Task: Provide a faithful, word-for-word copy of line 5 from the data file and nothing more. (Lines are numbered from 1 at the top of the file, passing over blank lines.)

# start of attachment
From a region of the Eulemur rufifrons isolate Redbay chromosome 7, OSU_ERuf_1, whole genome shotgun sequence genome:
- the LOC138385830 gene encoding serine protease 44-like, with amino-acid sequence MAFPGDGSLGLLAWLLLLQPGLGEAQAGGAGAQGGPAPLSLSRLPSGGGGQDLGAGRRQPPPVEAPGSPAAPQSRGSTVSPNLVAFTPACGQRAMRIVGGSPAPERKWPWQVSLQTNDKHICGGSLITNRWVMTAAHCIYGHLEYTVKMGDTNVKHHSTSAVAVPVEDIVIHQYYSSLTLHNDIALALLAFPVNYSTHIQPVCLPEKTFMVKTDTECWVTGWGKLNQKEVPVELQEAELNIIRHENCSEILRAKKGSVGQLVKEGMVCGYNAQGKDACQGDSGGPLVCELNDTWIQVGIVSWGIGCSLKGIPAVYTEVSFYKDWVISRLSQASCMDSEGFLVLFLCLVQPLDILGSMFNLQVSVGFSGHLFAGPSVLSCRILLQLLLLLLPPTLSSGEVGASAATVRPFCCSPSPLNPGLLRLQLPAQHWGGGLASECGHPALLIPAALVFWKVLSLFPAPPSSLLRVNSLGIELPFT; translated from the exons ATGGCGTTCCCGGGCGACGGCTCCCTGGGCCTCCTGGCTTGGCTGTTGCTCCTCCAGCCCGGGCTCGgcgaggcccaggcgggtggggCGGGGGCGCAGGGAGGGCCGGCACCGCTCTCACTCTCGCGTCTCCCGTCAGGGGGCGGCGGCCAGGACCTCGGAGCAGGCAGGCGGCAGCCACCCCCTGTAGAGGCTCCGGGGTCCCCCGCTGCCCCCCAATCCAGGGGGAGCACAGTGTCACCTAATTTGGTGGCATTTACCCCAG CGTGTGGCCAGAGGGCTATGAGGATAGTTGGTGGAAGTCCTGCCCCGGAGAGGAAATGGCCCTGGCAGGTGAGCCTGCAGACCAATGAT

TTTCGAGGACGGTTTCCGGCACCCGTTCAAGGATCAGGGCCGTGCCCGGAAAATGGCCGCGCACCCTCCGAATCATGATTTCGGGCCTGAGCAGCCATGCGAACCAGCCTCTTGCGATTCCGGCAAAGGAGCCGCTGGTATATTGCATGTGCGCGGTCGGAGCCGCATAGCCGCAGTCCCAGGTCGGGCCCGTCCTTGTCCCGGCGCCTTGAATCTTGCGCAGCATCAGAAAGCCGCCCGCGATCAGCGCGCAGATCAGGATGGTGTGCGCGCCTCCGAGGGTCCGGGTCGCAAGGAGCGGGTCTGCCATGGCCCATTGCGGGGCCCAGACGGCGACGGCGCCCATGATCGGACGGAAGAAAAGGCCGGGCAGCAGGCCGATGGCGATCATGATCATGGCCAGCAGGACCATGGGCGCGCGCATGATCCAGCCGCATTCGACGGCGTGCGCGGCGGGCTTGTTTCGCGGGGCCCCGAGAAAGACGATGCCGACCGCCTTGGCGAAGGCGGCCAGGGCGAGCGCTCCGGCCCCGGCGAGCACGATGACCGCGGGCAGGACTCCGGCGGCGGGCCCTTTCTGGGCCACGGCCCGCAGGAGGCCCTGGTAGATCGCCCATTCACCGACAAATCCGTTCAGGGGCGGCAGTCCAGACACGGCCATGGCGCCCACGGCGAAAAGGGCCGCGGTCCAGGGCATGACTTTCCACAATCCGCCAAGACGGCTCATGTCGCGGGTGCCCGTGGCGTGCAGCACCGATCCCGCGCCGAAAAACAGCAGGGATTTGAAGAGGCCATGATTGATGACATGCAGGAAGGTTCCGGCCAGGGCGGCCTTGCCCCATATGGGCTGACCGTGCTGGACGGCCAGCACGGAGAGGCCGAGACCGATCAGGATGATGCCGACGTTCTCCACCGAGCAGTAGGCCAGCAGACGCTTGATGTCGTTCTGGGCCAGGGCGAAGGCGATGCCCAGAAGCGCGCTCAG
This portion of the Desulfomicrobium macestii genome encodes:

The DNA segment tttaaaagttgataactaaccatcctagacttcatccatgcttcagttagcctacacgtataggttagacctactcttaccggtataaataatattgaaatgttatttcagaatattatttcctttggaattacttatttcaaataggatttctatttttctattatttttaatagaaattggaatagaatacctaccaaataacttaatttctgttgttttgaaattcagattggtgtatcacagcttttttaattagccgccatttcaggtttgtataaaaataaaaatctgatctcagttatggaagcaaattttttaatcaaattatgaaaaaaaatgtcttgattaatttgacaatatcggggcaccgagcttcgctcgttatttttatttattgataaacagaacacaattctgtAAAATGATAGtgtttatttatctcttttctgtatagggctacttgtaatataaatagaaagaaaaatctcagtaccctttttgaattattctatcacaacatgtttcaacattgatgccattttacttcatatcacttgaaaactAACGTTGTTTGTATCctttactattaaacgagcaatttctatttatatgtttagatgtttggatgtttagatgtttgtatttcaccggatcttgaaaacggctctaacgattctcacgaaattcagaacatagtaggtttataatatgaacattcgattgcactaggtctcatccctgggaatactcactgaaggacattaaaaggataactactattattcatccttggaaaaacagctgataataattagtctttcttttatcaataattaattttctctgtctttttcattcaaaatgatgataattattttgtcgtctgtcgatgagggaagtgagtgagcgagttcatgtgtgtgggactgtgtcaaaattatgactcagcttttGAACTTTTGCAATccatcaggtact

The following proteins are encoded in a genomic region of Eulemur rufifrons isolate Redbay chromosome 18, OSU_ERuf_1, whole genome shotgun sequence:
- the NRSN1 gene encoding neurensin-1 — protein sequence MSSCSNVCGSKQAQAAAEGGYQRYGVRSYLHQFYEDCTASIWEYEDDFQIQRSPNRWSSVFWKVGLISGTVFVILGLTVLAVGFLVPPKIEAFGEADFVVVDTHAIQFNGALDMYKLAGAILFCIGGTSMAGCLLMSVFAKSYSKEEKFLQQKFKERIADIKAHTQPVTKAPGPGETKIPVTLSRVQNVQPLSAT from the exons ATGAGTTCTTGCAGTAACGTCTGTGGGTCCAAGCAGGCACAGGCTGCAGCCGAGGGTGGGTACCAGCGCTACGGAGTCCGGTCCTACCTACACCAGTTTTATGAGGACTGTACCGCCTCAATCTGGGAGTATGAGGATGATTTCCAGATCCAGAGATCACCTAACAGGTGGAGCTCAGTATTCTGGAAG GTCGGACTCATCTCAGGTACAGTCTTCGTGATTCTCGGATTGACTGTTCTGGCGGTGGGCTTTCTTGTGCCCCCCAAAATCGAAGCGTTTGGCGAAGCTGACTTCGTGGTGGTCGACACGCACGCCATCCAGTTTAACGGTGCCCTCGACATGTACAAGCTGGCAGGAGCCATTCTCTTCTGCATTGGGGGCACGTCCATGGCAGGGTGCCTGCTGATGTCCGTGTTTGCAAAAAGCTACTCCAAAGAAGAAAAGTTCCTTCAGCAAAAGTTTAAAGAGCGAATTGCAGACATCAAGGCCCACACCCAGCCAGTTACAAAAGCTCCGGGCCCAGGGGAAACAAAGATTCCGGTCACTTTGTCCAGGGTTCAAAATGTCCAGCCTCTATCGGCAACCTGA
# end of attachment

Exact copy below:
The DNA segment tttaaaagttgataactaaccatcctagacttcatccatgcttcagttagcctacacgtataggttagacctactcttaccggtataaataatattgaaatgttatttcagaatattatttcctttggaattacttatttcaaataggatttctatttttctattatttttaatagaaattggaatagaatacctaccaaataacttaatttctgttgttttgaaattcagattggtgtatcacagcttttttaattagccgccatttcaggtttgtataaaaataaaaatctgatctcagttatggaagcaaattttttaatcaaattatgaaaaaaaatgtcttgattaatttgacaatatcggggcaccgagcttcgctcgttatttttatttattgataaacagaacacaattctgtAAAATGATAGtgtttatttatctcttttctgtatagggctacttgtaatataaatagaaagaaaaatctcagtaccctttttgaattattctatcacaacatgtttcaacattgatgccattttacttcatatcacttgaaaactAACGTTGTTTGTATCctttactattaaacgagcaatttctatttatatgtttagatgtttggatgtttagatgtttgtatttcaccggatcttgaaaacggctctaacgattctcacgaaattcagaacatagtaggtttataatatgaacattcgattgcactaggtctcatccctgggaatactcactgaaggacattaaaaggataactactattattcatccttggaaaaacagctgataataattagtctttcttttatcaataattaattttctctgtctttttcattcaaaatgatgataattattttgtcgtctgtcgatgagggaagtgagtgagcgagttcatgtgtgtgggactgtgtcaaaattatgactcagcttttGAACTTTTGCAATccatcaggtact